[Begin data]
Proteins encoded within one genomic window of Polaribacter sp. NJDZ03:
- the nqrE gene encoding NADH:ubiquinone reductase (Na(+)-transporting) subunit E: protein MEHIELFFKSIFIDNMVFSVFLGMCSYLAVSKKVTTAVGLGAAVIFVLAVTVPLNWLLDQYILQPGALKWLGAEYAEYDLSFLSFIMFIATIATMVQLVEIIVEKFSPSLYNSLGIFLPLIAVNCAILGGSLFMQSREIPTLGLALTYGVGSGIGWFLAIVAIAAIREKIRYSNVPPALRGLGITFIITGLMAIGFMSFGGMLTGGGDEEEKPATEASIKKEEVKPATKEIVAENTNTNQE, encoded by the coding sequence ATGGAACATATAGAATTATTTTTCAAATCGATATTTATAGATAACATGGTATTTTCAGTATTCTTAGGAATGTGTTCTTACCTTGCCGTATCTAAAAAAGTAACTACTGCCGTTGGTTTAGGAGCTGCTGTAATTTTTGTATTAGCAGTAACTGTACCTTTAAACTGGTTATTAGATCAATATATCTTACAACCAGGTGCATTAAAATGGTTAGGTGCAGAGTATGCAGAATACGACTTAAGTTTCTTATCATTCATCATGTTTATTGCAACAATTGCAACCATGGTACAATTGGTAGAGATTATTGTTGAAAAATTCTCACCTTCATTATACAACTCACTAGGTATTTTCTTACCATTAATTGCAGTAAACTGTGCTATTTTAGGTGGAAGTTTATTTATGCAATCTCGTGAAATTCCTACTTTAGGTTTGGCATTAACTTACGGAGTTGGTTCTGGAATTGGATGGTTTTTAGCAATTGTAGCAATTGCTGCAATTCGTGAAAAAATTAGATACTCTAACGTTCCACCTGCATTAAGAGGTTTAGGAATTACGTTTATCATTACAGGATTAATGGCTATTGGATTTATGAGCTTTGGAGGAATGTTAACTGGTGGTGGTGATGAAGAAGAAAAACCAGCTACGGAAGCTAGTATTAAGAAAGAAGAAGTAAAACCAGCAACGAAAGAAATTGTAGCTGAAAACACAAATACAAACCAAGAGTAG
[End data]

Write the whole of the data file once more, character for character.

Proteins encoded within one genomic window of Polaribacter sp. NJDZ03:
- the nqrE gene encoding NADH:ubiquinone reductase (Na(+)-transporting) subunit E: protein MEHIELFFKSIFIDNMVFSVFLGMCSYLAVSKKVTTAVGLGAAVIFVLAVTVPLNWLLDQYILQPGALKWLGAEYAEYDLSFLSFIMFIATIATMVQLVEIIVEKFSPSLYNSLGIFLPLIAVNCAILGGSLFMQSREIPTLGLALTYGVGSGIGWFLAIVAIAAIREKIRYSNVPPALRGLGITFIITGLMAIGFMSFGGMLTGGGDEEEKPATEASIKKEEVKPATKEIVAENTNTNQE, encoded by the coding sequence ATGGAACATATAGAATTATTTTTCAAATCGATATTTATAGATAACATGGTATTTTCAGTATTCTTAGGAATGTGTTCTTACCTTGCCGTATCTAAAAAAGTAACTACTGCCGTTGGTTTAGGAGCTGCTGTAATTTTTGTATTAGCAGTAACTGTACCTTTAAACTGGTTATTAGATCAATATATCTTACAACCAGGTGCATTAAAATGGTTAGGTGCAGAGTATGCAGAATACGACTTAAGTTTCTTATCATTCATCATGTTTATTGCAACAATTGCAACCATGGTACAATTGGTAGAGATTATTGTTGAAAAATTCTCACCTTCATTATACAACTCACTAGGTATTTTCTTACCATTAATTGCAGTAAACTGTGCTATTTTAGGTGGAAGTTTATTTATGCAATCTCGTGAAATTCCTACTTTAGGTTTGGCATTAACTTACGGAGTTGGTTCTGGAATTGGATGGTTTTTAGCAATTGTAGCAATTGCTGCAATTCGTGAAAAAATTAGATACTCTAACGTTCCACCTGCATTAAGAGGTTTAGGAATTACGTTTATCATTACAGGATTAATGGCTATTGGATTTATGAGCTTTGGAGGAATGTTAACTGGTGGTGGTGATGAAGAAGAAAAACCAGCTACGGAAGCTAGTATTAAGAAAGAAGAAGTAAAACCAGCAACGAAAGAAATTGTAGCTGAAAACACAAATACAAACCAAGAGTAG